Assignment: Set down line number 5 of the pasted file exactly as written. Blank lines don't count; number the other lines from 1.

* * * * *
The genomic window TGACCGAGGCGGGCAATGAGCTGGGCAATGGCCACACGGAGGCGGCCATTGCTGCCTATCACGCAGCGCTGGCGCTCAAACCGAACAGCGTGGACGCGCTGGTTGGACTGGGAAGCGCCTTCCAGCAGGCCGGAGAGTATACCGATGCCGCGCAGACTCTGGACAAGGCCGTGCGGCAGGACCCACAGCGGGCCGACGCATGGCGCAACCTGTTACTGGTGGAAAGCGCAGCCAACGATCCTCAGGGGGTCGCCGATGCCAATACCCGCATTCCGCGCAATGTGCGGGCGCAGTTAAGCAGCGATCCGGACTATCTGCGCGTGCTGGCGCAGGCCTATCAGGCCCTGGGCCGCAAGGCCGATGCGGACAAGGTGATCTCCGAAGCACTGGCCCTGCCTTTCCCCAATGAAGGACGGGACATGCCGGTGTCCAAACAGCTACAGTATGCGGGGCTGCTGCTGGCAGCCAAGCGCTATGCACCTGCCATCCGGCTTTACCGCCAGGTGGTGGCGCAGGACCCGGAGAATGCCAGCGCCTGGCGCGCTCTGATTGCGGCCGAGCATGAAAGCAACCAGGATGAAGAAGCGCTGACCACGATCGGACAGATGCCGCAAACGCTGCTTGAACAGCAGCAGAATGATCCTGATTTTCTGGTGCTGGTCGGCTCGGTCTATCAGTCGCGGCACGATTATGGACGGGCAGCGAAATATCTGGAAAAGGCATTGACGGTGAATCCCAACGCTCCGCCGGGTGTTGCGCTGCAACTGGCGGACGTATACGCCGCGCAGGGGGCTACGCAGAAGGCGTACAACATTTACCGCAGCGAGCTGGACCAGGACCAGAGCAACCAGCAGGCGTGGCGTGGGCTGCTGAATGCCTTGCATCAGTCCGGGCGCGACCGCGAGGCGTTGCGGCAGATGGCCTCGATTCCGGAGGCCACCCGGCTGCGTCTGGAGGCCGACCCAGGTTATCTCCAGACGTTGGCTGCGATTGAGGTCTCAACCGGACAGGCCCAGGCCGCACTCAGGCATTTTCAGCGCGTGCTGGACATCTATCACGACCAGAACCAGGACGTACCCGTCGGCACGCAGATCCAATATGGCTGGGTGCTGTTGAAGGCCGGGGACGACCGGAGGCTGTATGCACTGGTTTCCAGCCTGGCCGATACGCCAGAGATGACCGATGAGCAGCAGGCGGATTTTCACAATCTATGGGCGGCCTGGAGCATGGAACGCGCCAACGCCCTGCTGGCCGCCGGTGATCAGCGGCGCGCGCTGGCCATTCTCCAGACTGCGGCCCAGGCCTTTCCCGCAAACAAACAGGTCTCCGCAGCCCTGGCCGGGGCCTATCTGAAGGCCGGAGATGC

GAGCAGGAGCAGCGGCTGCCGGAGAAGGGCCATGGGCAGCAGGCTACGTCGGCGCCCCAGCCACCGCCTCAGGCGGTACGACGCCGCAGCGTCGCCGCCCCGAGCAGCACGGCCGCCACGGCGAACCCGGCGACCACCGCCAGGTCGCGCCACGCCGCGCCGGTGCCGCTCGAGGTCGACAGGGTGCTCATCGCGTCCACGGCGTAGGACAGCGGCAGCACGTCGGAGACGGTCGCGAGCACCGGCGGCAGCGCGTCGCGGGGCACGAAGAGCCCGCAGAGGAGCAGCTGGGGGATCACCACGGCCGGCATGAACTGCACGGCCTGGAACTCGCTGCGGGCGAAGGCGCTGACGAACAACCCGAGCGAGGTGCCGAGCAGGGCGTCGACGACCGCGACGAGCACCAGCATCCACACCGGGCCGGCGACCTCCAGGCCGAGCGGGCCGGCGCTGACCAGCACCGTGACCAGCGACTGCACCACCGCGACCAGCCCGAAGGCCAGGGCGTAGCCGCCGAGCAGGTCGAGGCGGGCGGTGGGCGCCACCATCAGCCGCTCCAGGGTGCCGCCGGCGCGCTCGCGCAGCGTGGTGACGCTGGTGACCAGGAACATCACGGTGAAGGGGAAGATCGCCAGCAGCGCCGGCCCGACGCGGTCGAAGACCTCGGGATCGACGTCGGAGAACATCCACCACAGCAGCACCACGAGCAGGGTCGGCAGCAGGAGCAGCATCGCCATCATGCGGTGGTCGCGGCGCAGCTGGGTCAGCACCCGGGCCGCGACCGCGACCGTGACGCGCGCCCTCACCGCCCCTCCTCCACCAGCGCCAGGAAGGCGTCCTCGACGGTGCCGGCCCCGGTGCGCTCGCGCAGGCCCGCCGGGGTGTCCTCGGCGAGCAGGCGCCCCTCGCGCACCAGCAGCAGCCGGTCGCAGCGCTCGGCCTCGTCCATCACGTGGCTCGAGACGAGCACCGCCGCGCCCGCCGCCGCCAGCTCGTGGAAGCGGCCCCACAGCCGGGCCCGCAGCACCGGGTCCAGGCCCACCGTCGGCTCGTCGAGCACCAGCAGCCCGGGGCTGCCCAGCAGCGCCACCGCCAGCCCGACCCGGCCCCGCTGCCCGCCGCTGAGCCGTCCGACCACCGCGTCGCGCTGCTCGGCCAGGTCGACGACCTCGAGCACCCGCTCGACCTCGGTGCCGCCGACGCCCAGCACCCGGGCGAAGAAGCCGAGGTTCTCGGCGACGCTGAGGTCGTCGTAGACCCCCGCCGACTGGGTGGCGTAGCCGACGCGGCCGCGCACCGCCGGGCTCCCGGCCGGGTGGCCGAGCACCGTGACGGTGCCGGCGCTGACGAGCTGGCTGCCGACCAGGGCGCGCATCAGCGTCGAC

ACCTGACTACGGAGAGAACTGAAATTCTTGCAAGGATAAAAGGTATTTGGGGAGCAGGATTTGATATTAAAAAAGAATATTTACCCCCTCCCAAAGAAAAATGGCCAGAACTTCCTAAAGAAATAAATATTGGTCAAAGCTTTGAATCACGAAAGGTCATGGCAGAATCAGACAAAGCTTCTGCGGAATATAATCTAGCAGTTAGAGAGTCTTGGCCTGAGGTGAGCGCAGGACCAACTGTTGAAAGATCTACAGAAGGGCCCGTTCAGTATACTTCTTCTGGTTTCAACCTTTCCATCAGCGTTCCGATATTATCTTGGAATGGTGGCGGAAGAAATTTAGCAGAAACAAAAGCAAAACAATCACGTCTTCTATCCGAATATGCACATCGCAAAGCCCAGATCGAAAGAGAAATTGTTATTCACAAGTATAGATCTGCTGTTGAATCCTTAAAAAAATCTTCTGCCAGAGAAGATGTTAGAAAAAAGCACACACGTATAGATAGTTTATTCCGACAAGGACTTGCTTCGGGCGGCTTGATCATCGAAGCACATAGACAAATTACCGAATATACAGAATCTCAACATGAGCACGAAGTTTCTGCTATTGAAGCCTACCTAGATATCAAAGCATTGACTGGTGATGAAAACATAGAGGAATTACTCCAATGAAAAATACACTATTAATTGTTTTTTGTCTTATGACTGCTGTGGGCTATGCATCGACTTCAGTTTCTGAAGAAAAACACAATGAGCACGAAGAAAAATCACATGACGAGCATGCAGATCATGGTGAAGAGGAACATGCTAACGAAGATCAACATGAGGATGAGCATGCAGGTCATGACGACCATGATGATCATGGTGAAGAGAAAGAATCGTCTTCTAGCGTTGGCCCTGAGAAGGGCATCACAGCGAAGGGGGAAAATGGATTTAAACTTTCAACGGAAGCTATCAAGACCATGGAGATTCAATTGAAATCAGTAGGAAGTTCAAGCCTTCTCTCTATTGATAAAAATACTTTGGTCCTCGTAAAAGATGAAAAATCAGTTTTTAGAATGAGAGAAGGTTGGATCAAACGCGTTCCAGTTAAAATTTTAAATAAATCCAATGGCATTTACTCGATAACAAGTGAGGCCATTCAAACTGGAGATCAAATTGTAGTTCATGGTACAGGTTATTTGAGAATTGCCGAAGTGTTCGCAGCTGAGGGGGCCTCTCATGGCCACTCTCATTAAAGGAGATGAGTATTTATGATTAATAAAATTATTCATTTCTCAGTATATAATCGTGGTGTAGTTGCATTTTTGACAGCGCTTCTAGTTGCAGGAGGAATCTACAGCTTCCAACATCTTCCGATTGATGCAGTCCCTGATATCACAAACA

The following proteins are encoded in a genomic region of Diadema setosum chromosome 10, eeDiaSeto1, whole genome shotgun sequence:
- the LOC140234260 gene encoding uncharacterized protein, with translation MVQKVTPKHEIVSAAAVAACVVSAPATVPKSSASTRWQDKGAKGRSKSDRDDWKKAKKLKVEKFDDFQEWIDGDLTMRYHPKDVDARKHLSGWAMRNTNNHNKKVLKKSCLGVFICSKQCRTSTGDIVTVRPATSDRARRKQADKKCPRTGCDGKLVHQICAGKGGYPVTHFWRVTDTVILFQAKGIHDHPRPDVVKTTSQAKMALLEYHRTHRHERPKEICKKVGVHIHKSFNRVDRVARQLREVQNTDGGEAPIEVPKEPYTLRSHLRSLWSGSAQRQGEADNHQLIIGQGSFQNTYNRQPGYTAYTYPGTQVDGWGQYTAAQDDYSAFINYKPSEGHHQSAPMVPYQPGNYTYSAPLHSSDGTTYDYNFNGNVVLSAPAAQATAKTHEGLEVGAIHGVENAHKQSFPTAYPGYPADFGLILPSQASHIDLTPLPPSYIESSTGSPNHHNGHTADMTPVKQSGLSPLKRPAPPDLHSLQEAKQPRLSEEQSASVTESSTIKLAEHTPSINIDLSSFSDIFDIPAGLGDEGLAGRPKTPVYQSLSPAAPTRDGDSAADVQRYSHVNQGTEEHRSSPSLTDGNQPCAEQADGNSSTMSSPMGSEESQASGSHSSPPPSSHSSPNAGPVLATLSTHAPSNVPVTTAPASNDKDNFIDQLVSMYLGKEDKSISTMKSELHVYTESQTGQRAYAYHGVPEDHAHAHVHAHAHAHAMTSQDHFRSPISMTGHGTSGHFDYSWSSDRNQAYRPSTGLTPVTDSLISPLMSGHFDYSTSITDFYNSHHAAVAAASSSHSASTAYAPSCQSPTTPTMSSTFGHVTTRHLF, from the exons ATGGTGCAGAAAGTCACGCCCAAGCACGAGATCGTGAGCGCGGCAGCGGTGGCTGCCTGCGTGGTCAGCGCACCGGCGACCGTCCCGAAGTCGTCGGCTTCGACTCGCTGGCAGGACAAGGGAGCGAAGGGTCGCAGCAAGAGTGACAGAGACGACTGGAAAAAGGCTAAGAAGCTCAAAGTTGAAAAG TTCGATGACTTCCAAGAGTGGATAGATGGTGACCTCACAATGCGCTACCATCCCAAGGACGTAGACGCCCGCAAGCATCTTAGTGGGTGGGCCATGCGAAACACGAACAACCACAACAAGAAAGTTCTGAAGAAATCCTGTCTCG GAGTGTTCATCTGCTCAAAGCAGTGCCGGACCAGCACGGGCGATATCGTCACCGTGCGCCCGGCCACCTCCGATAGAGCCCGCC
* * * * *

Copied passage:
- the LOC140234260 gene encoding uncharacterized protein, with translation MVQKVTPKHEIVSAAAVAACVVSAPATVPKSSASTRWQDKGAKGRSKSDRDDWKKAKKLKVEKFDDFQEWIDGDLTMRYHPKDVDARKHLSGWAMRNTNNHNKKVLKKSCLGVFICSKQCRTSTGDIVTVRPATSDRARRKQADKKCPRTGCDGKLVHQICAGKGGYPVTHFWRVTDTVILFQAKGIHDHPRPDVVKTTSQAKMALLEYHRTHRHERPKEICKKVGVHIHKSFNRVDRVARQLREVQNTDGGEAPIEVPKEPYTLRSHLRSLWSGSAQRQGEADNHQLIIGQGSFQNTYNRQPGYTAYTYPGTQVDGWGQYTAAQDDYSAFINYKPSEGHHQSAPMVPYQPGNYTYSAPLHSSDGTTYDYNFNGNVVLSAPAAQATAKTHEGLEVGAIHGVENAHKQSFPTAYPGYPADFGLILPSQASHIDLTPLPPSYIESSTGSPNHHNGHTADMTPVKQSGLSPLKRPAPPDLHSLQEAKQPRLSEEQSASVTESSTIKLAEHTPSINIDLSSFSDIFDIPAGLGDEGLAGRPKTPVYQSLSPAAPTRDGDSAADVQRYSHVNQGTEEHRSSPSLTDGNQPCAEQADGNSSTMSSPMGSEESQASGSHSSPPPSSHSSPNAGPVLATLSTHAPSNVPVTTAPASNDKDNFIDQLVSMYLGKEDKSISTMKSELHVYTESQTGQRAYAYHGVPEDHAHAHVHAHAHAHAMTSQDHFRSPISMTGHGTSGHFDYSWSSDRNQAYRPSTGLTPVTDSLISPLMSGHFDYSTSITDFYNSHHAAVAAASSSHSASTAYAPSCQSPTTPTMSSTFGHVTTRHLF, from the exons ATGGTGCAGAAAGTCACGCCCAAGCACGAGATCGTGAGCGCGGCAGCGGTGGCTGCCTGCGTGGTCAGCGCACCGGCGACCGTCCCGAAGTCGTCGGCTTCGACTCGCTGGCAGGACAAGGGAGCGAAGGGTCGCAGCAAGAGTGACAGAGACGACTGGAAAAAGGCTAAGAAGCTCAAAGTTGAAAAG TTCGATGACTTCCAAGAGTGGATAGATGGTGACCTCACAATGCGCTACCATCCCAAGGACGTAGACGCCCGCAAGCATCTTAGTGGGTGGGCCATGCGAAACACGAACAACCACAACAAGAAAGTTCTGAAGAAATCCTGTCTCG GAGTGTTCATCTGCTCAAAGCAGTGCCGGACCAGCACGGGCGATATCGTCACCGTGCGCCCGGCCACCTCCGATAGAGCCCGCC